A new technology called MatrixRib, a Plate Osteosynthesis developed by DePuy Synthes CMF, has been used at the Golden Jubilee National Hospital in Scotland to help treat a patient suffering from a severe rib fracture.
New surgical equipment allows surgery to be performed on patients with significantly increased accuracy, stability and reduced trauma.
Golden Jubilee consultant cardiothoracic surgeon Alan Kirk said: "This is a fantastic development for thoracic in the Golden Jubilee and for the NHS in Scotland.
"MatrixRib actually uses technology which was originally designed for neurosurgery and has been modified to allow us to implant locking plates and screws to perform rib stabilisations and fixations with significantly increased accuracy and precision.
"Not only does this have the potential to improve patient outcomes, but it allows us to carry out complex procedures which are simply not available with traditional methods."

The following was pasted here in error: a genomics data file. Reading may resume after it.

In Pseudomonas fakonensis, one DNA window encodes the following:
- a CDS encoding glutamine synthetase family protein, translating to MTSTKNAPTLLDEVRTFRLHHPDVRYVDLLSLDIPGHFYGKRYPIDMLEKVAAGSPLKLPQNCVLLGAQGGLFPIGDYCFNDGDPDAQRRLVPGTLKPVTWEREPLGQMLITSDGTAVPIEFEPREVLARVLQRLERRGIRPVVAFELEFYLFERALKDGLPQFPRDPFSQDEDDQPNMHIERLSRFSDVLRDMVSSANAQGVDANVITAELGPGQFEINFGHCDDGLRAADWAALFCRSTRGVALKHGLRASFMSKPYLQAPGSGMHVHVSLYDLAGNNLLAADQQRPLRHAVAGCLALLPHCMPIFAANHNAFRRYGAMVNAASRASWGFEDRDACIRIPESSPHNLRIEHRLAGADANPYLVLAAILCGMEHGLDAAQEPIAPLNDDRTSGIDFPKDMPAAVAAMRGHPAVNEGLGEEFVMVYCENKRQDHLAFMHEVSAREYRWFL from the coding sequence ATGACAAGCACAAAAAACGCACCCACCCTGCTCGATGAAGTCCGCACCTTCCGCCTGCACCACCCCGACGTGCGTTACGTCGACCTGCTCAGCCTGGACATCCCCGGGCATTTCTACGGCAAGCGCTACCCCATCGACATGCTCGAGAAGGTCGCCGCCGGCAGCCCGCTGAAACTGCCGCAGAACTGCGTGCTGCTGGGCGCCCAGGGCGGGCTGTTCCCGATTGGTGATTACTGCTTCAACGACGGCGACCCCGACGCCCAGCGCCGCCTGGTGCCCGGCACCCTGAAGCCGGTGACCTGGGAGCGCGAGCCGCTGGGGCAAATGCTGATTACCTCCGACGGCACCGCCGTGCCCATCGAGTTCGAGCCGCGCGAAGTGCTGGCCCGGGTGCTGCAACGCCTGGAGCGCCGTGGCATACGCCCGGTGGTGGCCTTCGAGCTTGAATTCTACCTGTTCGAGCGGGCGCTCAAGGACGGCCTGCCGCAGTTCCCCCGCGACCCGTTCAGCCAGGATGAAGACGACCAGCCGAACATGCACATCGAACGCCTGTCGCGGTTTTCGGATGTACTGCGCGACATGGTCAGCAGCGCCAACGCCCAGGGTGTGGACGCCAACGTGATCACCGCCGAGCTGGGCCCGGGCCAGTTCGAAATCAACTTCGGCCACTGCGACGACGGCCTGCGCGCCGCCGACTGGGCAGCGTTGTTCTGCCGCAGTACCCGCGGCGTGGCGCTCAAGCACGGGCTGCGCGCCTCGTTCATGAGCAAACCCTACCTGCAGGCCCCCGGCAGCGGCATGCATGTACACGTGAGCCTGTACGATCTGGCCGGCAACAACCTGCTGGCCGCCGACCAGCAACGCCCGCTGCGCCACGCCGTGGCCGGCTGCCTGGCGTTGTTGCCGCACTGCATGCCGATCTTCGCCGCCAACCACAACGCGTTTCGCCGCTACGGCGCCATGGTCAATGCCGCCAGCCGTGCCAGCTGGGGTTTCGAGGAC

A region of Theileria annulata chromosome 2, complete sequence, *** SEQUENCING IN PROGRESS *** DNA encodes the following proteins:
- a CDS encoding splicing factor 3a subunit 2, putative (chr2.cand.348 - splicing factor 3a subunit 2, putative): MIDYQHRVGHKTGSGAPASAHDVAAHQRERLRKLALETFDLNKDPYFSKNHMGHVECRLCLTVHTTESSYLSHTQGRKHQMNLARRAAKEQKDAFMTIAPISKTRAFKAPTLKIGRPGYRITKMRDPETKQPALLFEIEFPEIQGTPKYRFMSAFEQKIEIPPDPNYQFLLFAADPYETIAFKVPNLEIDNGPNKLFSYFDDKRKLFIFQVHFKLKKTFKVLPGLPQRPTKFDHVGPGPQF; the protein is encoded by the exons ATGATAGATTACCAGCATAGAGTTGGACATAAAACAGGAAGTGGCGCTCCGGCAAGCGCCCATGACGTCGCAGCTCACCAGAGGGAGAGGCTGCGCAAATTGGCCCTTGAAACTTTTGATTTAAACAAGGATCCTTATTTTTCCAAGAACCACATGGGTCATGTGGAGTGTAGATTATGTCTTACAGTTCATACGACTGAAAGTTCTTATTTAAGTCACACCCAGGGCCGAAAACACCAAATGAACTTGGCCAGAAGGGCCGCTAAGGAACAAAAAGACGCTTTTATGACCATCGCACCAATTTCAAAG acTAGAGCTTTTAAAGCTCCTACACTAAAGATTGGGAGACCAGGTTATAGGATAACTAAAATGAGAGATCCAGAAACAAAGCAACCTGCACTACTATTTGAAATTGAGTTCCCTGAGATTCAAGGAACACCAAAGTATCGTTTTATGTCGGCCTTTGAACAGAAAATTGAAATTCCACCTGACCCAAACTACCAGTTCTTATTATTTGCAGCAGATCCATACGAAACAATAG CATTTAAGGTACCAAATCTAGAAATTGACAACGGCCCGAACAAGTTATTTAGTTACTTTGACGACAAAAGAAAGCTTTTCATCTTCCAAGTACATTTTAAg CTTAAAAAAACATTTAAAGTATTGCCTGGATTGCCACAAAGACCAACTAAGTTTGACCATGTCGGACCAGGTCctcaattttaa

Rib fractures can be relatively straightforward and treated using pain management and bracing. In some instances, they can lead to complications, including prolonged pain and hospitalisations for individual, respiratory difficulties, disability and even mortality.
Surgical stabilisation of severe rib fractures can reduce the likelihood of these complications, and minimise trauma to the chest wall.
Golden Jubilee recently carried out its first stabilisation using this advanced technology on a patient who suffered a severe fracture more than two years ago.
Mr Kirk said: "The patient was in extreme discomfort as a result of the fracture and it was proving increasingly difficult to manage through pain relief.
"Traditional re-alignment had previously been attempted, but due to the severity of the fracture, had been unable to fully repair the damage which had been caused.
"Using this new technology however, we were able to re-align the individual’s ribs to a far greater degree and repair a large amount of the damage."
Patients will be monitored over an extended period of time. Following surgery, patients were experiencing dramatically reduced pain and discomfort, with no signs of complications from the surgery.